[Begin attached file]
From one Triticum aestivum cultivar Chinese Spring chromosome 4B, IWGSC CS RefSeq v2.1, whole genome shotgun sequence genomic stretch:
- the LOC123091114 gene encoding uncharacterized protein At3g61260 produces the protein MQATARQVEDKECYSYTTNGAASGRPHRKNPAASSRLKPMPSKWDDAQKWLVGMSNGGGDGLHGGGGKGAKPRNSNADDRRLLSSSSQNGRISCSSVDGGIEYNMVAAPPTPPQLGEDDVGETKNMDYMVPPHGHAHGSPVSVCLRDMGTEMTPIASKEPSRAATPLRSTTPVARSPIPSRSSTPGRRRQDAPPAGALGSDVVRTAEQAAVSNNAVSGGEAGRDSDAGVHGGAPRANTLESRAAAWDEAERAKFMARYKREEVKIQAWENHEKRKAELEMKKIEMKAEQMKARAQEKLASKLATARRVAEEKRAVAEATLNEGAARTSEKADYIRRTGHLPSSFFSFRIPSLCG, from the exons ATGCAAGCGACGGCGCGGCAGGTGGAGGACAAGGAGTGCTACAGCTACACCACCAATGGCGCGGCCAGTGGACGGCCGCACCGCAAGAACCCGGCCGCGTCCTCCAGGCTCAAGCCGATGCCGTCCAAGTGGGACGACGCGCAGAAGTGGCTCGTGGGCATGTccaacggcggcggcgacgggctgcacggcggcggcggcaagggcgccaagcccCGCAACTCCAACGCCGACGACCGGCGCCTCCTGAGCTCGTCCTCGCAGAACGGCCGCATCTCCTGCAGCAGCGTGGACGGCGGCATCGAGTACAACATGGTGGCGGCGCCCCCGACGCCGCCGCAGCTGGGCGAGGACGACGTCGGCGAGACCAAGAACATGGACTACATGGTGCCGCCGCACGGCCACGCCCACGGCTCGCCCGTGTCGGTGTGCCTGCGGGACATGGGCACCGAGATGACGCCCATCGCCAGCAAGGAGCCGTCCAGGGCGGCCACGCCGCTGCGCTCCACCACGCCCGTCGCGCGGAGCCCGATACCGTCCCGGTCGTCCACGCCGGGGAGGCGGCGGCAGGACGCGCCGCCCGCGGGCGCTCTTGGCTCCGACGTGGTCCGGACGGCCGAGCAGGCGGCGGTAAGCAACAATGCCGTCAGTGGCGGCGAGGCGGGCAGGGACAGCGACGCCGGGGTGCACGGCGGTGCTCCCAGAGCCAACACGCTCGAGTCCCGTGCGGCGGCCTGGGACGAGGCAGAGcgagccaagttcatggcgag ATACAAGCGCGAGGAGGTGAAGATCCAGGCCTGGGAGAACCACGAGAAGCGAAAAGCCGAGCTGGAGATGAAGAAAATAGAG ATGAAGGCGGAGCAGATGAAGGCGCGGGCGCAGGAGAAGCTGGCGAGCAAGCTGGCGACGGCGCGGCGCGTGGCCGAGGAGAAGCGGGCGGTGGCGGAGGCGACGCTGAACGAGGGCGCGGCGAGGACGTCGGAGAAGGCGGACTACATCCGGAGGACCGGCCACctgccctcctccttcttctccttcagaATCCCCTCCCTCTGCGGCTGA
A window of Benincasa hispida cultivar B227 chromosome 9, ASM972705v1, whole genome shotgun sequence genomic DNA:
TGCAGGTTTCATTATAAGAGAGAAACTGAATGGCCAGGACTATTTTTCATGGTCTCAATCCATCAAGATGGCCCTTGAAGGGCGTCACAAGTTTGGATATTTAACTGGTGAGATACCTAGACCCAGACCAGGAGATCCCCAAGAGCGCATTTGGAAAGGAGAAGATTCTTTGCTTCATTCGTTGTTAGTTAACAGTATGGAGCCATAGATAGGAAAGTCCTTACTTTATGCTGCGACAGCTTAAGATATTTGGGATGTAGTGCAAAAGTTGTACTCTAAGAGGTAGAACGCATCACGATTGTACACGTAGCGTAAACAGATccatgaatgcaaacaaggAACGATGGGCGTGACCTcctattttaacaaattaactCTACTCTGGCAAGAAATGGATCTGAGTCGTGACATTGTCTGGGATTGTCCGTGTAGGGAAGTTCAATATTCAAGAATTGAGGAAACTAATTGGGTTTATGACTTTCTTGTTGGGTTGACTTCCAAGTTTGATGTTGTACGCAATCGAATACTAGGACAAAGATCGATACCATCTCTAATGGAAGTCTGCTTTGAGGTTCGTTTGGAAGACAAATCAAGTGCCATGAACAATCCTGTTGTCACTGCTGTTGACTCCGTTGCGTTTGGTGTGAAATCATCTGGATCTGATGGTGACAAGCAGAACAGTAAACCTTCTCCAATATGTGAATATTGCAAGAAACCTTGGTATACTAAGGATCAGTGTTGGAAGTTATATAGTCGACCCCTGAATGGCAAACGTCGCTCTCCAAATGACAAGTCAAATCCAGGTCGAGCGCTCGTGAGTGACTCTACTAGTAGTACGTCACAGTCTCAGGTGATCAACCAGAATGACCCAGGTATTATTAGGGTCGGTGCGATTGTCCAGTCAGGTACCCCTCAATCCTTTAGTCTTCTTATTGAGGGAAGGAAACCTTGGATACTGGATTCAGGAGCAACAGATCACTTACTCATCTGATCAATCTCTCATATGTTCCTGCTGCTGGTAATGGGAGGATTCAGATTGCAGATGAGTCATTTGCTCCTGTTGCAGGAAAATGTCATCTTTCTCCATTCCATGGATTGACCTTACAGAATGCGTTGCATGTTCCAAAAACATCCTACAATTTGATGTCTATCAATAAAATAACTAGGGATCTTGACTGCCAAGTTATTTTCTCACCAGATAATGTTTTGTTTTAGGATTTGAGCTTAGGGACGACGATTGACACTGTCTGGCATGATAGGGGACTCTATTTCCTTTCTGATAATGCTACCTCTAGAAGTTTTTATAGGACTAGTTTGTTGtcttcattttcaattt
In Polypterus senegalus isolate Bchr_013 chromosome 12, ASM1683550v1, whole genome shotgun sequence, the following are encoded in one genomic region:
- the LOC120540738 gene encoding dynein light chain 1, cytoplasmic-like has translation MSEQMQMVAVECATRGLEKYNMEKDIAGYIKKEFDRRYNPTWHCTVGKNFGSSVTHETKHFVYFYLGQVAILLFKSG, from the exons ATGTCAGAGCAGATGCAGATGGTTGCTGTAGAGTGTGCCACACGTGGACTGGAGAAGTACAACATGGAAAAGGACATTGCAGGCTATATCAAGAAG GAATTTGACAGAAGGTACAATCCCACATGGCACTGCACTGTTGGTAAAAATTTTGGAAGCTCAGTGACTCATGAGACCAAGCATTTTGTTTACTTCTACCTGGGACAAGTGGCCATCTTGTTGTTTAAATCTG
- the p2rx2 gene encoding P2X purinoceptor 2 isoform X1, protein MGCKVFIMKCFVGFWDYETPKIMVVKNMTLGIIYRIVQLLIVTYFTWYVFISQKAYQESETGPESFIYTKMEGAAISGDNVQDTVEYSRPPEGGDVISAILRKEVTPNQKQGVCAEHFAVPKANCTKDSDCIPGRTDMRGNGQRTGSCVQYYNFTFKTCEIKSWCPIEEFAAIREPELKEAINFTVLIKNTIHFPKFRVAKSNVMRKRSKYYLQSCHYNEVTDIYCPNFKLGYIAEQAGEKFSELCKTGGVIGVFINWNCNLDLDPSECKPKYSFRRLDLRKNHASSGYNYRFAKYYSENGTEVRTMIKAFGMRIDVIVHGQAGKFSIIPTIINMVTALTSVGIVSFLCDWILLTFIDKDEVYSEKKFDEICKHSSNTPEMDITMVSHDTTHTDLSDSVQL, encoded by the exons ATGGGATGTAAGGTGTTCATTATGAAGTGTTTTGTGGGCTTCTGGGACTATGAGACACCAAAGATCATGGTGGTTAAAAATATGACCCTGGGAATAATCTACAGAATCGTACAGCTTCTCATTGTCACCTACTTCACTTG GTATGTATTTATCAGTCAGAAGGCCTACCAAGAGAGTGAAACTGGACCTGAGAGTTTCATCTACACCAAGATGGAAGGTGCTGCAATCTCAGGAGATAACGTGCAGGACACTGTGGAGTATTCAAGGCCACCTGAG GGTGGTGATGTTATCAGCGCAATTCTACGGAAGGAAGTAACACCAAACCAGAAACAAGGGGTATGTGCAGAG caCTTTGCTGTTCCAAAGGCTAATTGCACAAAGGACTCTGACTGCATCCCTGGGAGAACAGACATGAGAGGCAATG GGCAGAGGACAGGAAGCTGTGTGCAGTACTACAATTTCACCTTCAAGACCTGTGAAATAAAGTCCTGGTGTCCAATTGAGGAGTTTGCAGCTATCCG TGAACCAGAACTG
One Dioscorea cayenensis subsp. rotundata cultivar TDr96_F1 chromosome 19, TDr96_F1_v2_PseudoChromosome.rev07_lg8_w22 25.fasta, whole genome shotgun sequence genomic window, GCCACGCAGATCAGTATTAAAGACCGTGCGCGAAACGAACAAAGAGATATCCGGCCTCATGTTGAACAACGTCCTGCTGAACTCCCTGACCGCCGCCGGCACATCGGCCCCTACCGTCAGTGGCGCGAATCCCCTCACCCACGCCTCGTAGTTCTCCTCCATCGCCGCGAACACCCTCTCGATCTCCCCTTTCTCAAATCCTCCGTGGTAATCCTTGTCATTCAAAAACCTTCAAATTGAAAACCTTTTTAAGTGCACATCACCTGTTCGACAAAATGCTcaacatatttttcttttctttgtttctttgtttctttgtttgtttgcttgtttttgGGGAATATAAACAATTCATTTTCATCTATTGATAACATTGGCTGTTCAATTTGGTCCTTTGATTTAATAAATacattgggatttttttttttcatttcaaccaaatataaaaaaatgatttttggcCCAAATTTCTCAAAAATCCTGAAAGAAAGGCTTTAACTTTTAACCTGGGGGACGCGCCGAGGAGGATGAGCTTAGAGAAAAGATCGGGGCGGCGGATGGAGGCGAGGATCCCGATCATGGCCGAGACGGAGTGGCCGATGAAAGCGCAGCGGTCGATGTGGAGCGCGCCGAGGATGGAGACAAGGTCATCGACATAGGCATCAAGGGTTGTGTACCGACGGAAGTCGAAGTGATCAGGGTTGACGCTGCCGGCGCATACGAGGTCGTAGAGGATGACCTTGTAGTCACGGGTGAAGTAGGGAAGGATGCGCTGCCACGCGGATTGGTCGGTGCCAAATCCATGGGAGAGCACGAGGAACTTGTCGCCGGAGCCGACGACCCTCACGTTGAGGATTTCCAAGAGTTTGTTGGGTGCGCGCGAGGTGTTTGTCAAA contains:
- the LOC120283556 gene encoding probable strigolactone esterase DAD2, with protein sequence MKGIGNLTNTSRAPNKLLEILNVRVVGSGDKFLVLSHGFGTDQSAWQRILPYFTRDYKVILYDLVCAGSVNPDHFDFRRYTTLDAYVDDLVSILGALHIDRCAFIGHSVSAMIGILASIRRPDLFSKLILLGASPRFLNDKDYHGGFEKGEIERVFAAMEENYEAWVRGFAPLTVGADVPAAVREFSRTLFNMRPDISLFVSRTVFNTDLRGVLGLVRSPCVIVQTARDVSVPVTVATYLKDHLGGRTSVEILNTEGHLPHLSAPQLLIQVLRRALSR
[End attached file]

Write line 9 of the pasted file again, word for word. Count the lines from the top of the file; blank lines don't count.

- the LOC120283556 gene encoding probable strigolactone esterase DAD2, with protein sequence MKGIGNLTNTSRAPNKLLEILNVRVVGSGDKFLVLSHGFGTDQSAWQRILPYFTRDYKVILYDLVCAGSVNPDHFDFRRYTTLDAYVDDLVSILGALHIDRCAFIGHSVSAMIGILASIRRPDLFSKLILLGASPRFLNDKDYHGGFEKGEIERVFAAMEENYEAWVRGFAPLTVGADVPAAVREFSRTLFNMRPDISLFVSRTVFNTDLRGVLGLVRSPCVIVQTARDVSVPVTVATYLKDHLGGRTSVEILNTEGHLPHLSAPQLLIQVLRRALSR